• Score: 0

9:58am Thu 24 Jan 13

mark312 says...

Cwcomm - it's also worth looking at what else the auditors said:

"Management identified a number of errors to the financial statements…

"The Whole of Government Accounts pack was not submitted to the DCLG in line with the deadline of 31 July…

"The Council provided working papers on the first day of the audit, however these were incomplete…

"Some actions agreed by us with the Council after the 2010/11 accounts to improve the accounts process had not been implemented."

(From http://www.minutes.h
aringey.gov.uk/mgCon
vert2PDF.aspx?ID=276
51)

That last point is particularly damning in my view - failing to implement actions previously promised to the auditors.
Cwcomm - it's also worth looking at what else the auditors said: "Management identified a number of errors to the financial statements… "The Whole of Government Accounts pack was not submitted to the DCLG in line with the deadline of 31 July… "The Council provided working papers on the first day of the audit, however these were incomplete… "Some actions agreed by us with the Council after the 2010/11 accounts to improve the accounts process had not been implemented." (From http://www.minutes.h aringey.gov.uk/mgCon vert2PDF.aspx?ID=276 51) That last point is particularly damning in my view - failing to implement actions previously promised to the auditors. mark312
  • Score: 0

5:52pm Thu 24 Jan 13

Cwcomm says...

Mark,
It may or may not be "damning", depending what they were; they appear to be process issues, which will now be looked at.

It's pertinent also that the errors were identified by management, not the auditors, they did not have any impact on the "reported General Fund balance" - bottom line in other words.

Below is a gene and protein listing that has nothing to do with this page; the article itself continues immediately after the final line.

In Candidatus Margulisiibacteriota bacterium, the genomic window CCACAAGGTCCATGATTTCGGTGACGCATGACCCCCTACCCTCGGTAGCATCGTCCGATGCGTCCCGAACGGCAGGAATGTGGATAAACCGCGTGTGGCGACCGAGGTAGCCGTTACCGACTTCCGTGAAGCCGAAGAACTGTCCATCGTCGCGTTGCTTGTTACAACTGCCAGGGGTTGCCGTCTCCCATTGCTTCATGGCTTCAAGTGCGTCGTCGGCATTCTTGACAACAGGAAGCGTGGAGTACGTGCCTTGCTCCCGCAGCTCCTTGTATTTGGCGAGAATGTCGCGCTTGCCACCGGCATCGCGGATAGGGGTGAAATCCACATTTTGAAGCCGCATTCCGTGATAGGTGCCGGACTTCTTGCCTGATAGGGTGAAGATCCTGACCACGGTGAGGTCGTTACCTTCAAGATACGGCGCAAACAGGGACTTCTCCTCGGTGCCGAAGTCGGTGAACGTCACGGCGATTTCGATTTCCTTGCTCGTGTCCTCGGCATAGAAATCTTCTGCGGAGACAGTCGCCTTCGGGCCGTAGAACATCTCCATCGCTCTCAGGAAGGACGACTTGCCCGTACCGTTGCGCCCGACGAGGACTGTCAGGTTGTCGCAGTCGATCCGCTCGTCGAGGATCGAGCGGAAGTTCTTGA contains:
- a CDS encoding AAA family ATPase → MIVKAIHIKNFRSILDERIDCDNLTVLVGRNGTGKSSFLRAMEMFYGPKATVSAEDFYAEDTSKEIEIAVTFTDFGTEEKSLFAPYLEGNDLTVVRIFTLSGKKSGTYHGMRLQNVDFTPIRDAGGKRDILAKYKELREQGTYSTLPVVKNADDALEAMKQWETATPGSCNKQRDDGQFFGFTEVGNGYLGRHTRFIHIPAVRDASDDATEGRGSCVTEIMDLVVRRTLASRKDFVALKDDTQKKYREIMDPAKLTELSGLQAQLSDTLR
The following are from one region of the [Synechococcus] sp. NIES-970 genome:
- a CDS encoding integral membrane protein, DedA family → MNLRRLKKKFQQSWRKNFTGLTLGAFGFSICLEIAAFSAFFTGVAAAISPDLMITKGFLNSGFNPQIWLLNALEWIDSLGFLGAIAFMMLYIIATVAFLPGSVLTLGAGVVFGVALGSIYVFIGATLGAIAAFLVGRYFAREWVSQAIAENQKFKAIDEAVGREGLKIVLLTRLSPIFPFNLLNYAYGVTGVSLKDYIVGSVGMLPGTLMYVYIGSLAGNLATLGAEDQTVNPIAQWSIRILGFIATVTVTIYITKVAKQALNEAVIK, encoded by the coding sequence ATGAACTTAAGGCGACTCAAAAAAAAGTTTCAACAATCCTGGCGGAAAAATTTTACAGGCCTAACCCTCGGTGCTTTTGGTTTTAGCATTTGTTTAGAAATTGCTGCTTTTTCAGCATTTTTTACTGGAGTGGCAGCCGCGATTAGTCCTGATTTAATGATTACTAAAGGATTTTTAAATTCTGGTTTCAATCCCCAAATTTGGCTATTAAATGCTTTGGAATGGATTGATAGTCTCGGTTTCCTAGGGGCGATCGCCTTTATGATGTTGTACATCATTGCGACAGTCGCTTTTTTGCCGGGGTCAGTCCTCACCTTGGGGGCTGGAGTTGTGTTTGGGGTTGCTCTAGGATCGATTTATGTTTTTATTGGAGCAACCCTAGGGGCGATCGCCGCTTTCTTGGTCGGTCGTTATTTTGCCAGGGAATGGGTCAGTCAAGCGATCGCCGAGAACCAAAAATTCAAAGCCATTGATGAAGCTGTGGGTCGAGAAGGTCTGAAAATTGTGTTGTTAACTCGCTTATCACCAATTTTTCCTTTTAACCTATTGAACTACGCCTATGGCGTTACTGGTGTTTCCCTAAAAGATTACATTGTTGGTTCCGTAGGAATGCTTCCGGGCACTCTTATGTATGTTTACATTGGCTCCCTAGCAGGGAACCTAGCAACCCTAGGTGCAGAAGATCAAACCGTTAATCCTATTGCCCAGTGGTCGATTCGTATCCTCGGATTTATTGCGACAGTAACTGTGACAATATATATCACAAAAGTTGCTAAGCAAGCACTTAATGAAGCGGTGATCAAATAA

So no money missing or unaccounted for, and nothing here to suggest that the council wasn't in control of its spending or managing its money properly; in fact the opposite, according to the auditors' judgement.

This isn't to minimise the issue, and it's right that the council is having a look at the process, but we should avoid hyperbole I think.
Mark, It may or may not be "damning", depending what they were; they appear to be process issues, which will now be looked at. It's pertinent also that the errors were identified by management, not the auditors, they did not have any impact on the "reported General Fund balance" - bottom line in other words. So no money missing or unaccounted for, and nothing here to suggest that the council wasn't in control of its spending or managing its money properly; in fact the opposite, according to the auditors' judgement. This isn't to minimise the issue, and it's right that the council is having a look at the process, but we should avoid hyperbole I think. Cwcomm
  • Score: 0

2:20am Sat 26 Jan 13

ZenithB says...

A situation like this needs to be approached with clarity of mind. Couching it in apparently learned terms that seem to favour one's predilection is what is responsible for it in the first place.The taxpayer is entitled to an understanding of what actually happened on first reading.
A situation like this needs to be approached with clarity of mind. Couching it in apparently learned terms that seem to favour one's predilection is what is responsible for it in the first place.The taxpayer is entitled to an understanding of what actually happened on first reading. ZenithB
  • Score: 0